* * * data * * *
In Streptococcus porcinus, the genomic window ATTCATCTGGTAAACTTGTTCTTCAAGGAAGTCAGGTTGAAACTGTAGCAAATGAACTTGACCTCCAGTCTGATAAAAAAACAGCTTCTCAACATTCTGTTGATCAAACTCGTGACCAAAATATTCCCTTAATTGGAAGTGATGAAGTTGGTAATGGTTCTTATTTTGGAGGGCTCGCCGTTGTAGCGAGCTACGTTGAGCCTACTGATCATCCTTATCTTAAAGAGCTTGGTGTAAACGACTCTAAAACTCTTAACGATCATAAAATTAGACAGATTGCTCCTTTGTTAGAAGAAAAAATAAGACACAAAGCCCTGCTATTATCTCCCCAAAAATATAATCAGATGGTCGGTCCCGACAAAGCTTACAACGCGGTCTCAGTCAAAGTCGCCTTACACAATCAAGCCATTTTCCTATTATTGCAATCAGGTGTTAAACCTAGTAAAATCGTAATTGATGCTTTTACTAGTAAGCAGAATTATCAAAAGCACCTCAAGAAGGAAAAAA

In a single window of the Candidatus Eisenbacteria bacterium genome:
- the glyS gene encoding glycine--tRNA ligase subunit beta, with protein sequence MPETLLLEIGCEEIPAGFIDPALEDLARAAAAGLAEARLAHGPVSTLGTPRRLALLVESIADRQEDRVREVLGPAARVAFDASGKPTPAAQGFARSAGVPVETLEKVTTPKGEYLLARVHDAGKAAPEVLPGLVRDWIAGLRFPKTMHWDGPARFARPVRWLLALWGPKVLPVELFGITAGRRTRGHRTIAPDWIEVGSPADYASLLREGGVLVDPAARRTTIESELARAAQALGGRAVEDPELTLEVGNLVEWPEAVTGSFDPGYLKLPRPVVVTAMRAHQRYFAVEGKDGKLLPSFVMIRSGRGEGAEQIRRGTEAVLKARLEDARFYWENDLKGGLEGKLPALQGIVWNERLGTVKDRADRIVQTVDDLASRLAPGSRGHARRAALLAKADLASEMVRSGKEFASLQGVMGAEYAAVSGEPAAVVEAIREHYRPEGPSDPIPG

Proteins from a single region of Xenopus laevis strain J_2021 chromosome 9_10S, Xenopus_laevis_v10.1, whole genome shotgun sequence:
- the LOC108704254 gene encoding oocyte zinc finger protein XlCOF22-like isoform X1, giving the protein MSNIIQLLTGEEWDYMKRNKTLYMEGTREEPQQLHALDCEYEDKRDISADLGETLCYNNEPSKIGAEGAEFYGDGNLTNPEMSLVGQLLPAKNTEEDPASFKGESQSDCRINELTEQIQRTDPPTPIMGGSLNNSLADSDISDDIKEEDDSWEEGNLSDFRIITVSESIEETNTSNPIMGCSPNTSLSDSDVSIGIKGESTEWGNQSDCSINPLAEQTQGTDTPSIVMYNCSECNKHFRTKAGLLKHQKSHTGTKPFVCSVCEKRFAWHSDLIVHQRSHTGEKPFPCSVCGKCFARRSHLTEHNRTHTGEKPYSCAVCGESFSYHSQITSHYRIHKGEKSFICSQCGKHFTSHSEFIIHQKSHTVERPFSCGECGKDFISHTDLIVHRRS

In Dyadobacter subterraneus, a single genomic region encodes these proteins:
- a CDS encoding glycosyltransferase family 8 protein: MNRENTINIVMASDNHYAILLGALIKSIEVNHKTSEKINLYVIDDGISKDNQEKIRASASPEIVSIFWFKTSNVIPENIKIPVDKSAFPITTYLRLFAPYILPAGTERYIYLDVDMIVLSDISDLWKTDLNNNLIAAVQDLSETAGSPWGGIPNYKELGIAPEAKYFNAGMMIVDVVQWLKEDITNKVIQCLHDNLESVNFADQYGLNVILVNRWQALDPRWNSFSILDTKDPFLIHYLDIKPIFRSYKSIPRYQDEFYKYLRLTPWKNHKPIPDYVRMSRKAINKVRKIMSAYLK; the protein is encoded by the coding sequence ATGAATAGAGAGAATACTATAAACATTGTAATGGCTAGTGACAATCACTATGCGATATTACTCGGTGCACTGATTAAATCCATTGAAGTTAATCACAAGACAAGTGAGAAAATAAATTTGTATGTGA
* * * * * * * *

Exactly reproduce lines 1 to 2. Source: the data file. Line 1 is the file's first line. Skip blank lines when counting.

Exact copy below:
In Streptococcus porcinus, the genomic window ATTCATCTGGTAAACTTGTTCTTCAAGGAAGTCAGGTTGAAACTGTAGCAAATGAACTTGACCTCCAGTCTGATAAAAAAACAGCTTCTCAACATTCTGTTGATCAAACTCGTGACCAAAATATTCCCTTAATTGGAAGTGATGAAGTTGGTAATGGTTCTTATTTTGGAGGGCTCGCCGTTGTAGCGAGCTACGTTGAGCCTACTGATCATCCTTATCTTAAAGAGCTTGGTGTAAACGACTCTAAAACTCTTAACGATCATAAAATTAGACAGATTGCTCCTTTGTTAGAAGAAAAAATAAGACACAAAGCCCTGCTATTATCTCCCCAAAAATATAATCAGATGGTCGGTCCCGACAAAGCTTACAACGCGGTCTCAGTCAAAGTCGCCTTACACAATCAAGCCATTTTCCTATTATTGCAATCAGGTGTTAAACCTAGTAAAATCGTAATTGATGCTTTTACTAGTAAGCAGAATTATCAAAAGCACCTCAAGAAGGAAAAAA

In a single window of the Candidatus Eisenbacteria bacterium genome: